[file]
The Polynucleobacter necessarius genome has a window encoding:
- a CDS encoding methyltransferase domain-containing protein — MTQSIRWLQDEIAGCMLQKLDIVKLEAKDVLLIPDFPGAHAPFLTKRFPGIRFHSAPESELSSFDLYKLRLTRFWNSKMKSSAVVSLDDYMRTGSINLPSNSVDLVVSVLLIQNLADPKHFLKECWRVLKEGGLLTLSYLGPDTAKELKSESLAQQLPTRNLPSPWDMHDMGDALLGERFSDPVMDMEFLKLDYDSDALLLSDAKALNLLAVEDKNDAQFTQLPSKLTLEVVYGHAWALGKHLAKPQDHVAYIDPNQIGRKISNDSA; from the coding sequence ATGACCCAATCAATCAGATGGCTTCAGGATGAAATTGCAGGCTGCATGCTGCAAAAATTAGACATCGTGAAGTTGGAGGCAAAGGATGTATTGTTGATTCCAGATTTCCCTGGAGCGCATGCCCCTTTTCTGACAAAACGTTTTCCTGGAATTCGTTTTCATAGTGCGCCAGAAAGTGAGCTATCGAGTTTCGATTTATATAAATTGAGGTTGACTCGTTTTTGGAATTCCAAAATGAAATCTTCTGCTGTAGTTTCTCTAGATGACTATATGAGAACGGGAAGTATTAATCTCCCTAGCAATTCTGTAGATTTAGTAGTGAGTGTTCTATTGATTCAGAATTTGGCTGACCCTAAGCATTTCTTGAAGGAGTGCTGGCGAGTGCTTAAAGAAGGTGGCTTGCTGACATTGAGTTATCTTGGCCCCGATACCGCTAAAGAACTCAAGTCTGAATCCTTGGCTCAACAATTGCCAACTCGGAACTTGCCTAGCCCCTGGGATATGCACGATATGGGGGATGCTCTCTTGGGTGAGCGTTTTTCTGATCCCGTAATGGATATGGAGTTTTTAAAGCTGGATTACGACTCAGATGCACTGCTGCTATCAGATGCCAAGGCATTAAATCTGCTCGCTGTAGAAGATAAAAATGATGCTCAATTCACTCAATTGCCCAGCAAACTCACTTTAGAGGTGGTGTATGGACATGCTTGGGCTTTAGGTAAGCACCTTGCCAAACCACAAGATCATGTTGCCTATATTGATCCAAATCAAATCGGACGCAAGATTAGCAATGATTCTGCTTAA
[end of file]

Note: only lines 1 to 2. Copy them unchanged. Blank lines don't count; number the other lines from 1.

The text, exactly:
The Polynucleobacter necessarius genome has a window encoding:
- a CDS encoding methyltransferase domain-containing protein — MTQSIRWLQDEIAGCMLQKLDIVKLEAKDVLLIPDFPGAHAPFLTKRFPGIRFHSAPESELSSFDLYKLRLTRFWNSKMKSSAVVSLDDYMRTGSINLPSNSVDLVVSVLLIQNLADPKHFLKECWRVLKEGGLLTLSYLGPDTAKELKSESLAQQLPTRNLPSPWDMHDMGDALLGERFSDPVMDMEFLKLDYDSDALLLSDAKALNLLAVEDKNDAQFTQLPSKLTLEVVYGHAWALGKHLAKPQDHVAYIDPNQIGRKISNDSA; from the coding sequence ATGACCCAATCAATCAGATGGCTTCAGGATGAAATTGCAGGCTGCATGCTGCAAAAATTAGACATCGTGAAGTTGGAGGCAAAGGATGTATTGTTGATTCCAGATTTCCCTGGAGCGCATGCCCCTTTTCTGACAAAACGTTTTCCTGGAATTCGTTTTCATAGTGCGCCAGAAAGTGAGCTATCGAGTTTCGATTTATATAAATTGAGGTTGACTCGTTTTTGGAATTCCAAAATGAAATCTTCTGCTGTAGTTTCTCTAGATGACTATATGAGAACGGGAAGTATTAATCTCCCTAGCAATTCTGTAGATTTAGTAGTGAGTGTTCTATTGATTCAGAATTTGGCTGACCCTAAGCATTTCTTGAAGGAGTGCTGGCGAGTGCTTAAAGAAGGTGGCTTGCTGACATTGAGTTATCTTGGCCCCGATACCGCTAAAGAACTCAAGTCTGAATCCTTGGCTCAACAATTGCCAACTCGGAACTTGCCTAGCCCCTGGGATATGCACGATATGGGGGATGCTCTCTTGGGTGAGCGTTTTTCTGATCCCGTAATGGATATGGAGTTTTTAAAGCTGGATTACGACTCAGATGCACTGCTGCTATCAGATGCCAAGGCATTAAATCTGCTCGCTGTAGAAGATAAAAATGATGCTCAATTCACTCAATTGCCCAGCAAACTCACTTTAGAGGTGGTGTATGGACATGCTTGGGCTTTAGGTAAGCACCTTGCCAAACCACAAGATCATGTTGCCTATATTGATCCAAATCAAATCGGACGCAAGATTAGCAATGATTCTGCTTAA